Looking at this, I realize it’s probably going to be a looooooong while before we need to have that spinning wheel/golf club talk… That’s okay, we’ll have the fireplace burning next winter, too. Or maybe the winter after that… now that I look at this spindle again…
Having declared an official “staycation” this year because the hubby’s new job (yay!!) has not kicked in with vacation time yet (boo!), I decided it was finally time to get back to work on these jewelry projects I started last winter- making jewelry out of roving. I bought a bunch of gorgeously dyed roving last year at different fiber shows with a grand aspiration to learn to spin and have them ready to knit into something fabulous over the winter. Of course, that was until I tried to learn to spin. My brother-in-law Ryan is an amazing spinner…and I am not. I mean, I’ll keep trying to learn of course…but I quickly decided I needed to find a new purpose for all this beautiful roving and landed on felted balls for jewelry. I love the idea of finding another way to wear these beautiful fibers!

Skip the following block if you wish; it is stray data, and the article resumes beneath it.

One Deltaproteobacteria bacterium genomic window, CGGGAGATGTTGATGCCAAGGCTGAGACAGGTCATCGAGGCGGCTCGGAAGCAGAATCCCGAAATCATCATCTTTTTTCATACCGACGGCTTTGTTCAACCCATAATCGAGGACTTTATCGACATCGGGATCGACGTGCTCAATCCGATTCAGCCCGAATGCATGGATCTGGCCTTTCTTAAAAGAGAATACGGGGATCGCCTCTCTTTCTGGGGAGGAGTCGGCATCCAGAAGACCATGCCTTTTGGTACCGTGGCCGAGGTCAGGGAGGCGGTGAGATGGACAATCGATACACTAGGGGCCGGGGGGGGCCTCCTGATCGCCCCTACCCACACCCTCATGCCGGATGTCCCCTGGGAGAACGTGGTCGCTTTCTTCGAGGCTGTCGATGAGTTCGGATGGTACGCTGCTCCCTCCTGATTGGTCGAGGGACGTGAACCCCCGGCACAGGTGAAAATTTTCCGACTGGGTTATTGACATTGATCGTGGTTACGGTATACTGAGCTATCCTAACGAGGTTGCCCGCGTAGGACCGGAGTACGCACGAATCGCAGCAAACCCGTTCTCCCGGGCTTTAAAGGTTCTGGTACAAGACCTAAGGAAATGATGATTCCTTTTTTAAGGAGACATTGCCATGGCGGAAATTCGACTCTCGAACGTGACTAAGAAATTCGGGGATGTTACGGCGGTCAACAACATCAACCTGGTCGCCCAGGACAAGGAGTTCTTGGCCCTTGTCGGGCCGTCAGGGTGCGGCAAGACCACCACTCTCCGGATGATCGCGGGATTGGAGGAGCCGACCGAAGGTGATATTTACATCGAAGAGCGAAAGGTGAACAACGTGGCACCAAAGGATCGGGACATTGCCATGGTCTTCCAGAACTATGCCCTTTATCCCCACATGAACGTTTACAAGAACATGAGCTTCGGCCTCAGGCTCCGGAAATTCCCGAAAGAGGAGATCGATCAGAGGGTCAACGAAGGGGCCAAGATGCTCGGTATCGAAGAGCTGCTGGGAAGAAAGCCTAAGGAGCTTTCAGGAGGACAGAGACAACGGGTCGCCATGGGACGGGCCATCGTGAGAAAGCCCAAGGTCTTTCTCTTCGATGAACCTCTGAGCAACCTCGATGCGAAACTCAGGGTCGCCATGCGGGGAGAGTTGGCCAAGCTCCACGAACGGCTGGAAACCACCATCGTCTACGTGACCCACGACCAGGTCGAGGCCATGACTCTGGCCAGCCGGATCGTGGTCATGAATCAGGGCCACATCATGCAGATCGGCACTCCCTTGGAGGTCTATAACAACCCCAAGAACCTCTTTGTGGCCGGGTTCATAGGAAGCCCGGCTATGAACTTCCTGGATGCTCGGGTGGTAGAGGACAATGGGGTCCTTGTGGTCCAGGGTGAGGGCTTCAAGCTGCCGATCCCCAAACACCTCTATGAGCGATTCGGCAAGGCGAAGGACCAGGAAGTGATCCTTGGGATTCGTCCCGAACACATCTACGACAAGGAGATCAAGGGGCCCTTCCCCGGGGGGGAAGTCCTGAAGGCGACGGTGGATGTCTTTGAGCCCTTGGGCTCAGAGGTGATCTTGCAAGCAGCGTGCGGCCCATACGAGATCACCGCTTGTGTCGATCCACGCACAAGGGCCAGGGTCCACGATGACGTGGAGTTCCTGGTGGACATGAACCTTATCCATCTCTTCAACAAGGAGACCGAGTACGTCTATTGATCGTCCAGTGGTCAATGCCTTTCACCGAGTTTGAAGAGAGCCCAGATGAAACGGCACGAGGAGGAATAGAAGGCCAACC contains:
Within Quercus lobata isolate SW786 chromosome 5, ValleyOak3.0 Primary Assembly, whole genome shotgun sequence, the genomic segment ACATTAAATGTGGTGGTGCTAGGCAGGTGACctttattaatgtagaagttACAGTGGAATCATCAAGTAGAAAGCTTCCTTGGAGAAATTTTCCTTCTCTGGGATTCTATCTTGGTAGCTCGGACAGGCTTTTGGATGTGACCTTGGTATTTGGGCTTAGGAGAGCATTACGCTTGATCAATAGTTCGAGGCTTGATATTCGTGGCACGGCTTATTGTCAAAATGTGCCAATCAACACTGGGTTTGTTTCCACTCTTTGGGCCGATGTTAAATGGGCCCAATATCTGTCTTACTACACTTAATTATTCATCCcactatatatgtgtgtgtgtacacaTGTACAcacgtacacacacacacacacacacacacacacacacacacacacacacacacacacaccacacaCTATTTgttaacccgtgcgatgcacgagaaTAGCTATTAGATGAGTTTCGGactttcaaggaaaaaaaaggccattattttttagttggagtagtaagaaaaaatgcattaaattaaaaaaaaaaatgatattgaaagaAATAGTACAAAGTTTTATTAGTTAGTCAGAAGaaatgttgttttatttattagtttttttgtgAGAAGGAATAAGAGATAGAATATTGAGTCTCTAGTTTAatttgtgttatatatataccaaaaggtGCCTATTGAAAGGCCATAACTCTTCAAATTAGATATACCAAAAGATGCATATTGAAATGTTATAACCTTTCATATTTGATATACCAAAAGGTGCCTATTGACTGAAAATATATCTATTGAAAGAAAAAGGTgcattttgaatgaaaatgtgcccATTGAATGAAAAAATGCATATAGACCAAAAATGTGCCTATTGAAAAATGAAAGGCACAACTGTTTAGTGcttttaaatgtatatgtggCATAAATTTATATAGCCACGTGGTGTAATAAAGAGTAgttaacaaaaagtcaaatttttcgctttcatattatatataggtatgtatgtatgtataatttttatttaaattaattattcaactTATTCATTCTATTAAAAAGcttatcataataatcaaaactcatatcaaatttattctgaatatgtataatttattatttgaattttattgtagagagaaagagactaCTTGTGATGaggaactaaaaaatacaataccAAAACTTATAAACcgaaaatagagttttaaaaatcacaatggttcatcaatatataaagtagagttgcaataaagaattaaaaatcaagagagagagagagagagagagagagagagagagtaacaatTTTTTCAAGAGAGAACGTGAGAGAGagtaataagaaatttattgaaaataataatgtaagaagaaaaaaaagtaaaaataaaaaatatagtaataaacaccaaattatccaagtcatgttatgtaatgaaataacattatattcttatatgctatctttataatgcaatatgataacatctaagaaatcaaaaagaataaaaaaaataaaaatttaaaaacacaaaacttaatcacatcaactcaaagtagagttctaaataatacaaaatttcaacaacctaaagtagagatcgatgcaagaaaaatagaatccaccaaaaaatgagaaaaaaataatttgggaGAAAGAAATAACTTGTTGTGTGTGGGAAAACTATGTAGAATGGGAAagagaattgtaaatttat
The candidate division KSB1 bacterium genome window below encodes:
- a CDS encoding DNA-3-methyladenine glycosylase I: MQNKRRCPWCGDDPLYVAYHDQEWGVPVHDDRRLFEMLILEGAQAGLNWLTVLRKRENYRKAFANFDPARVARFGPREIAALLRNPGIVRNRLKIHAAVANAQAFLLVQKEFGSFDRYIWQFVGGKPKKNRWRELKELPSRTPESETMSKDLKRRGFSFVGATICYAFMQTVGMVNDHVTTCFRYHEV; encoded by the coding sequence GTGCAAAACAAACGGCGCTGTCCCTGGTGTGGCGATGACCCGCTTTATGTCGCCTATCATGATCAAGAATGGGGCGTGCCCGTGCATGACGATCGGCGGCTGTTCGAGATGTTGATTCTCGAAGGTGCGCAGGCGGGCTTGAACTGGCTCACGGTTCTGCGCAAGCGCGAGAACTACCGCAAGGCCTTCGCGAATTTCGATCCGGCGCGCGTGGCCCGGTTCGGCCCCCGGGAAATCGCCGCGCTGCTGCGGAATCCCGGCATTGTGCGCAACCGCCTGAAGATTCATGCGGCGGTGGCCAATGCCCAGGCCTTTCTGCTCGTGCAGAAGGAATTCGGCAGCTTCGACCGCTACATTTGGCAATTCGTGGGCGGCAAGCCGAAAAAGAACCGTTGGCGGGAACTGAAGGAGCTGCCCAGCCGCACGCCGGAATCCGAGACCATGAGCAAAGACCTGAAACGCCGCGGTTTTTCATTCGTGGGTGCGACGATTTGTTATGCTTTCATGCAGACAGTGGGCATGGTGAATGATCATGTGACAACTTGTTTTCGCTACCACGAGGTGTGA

This is one I just finished today:
I found this soft turquoise and teal 100% alpaca roving at the Empire Alpaca Show in Syracuse. Had a little trouble with the wet-felting of these balls, so I ended up finishing by needle-felting them until they were solid. The beads are sterling silver ones I found on sale at JoAnn’s last spring.
Here’s my first attempt at making a felted necklace. I’ve actually worn this one quite a few times. It’s from a very earthy blend alpaca/merino wool in oranges, browns, greens and yellows that I bought at the Hemlock Fiber Festival. This was also my 1st try at wet-felting…which took a number of trials and some tutoring from videos on YouTube before I finally got the hang of it. Love it with the big wooden beads.
I’m toying with the idea of making these to sell… we’ll see how that pans out.